The Education Bill was read a second time in the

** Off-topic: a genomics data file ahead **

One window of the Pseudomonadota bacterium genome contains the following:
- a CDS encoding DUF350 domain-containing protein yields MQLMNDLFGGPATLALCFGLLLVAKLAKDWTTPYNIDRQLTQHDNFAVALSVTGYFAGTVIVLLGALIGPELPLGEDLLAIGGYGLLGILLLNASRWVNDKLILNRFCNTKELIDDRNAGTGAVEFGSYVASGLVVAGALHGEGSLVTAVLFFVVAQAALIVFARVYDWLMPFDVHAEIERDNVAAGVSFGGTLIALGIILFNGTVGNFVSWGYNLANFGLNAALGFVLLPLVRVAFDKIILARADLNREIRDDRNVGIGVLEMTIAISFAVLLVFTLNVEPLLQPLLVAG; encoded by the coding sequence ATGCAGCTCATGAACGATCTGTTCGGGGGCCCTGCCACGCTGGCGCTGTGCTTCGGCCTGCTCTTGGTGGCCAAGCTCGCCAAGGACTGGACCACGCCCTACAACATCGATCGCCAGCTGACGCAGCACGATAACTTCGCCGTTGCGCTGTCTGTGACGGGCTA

House of Commons on Tuesday after an interesting debate in which there were few dissentient voices. Mr. Marriott put the case for the Bill in a sentence when he said that, as we were a democracy, we must become an educated democracy. The University Extension move- ment had, he said, been hampered by the lack of secondary education such as the Bill would put within the reach of all. Mr. O'Grady declared that the Trade Unions welcomed the Bill ; that working- class parents, taught by the war, no longer objected to the raising of the school age ; and that the cotton operatives would not resent the disappearance of the half-timer. Several speakers expressed doubts as to whether employers could arrange for the young people in their employ to attend continuation schools for eight hours a. week. To this Mr. Herbert Lewis rejoined that British employers and parents had faced and overcome far greater difficulties during the war. The State would, he said, contribute not less than half of the net expenditure on education in each area.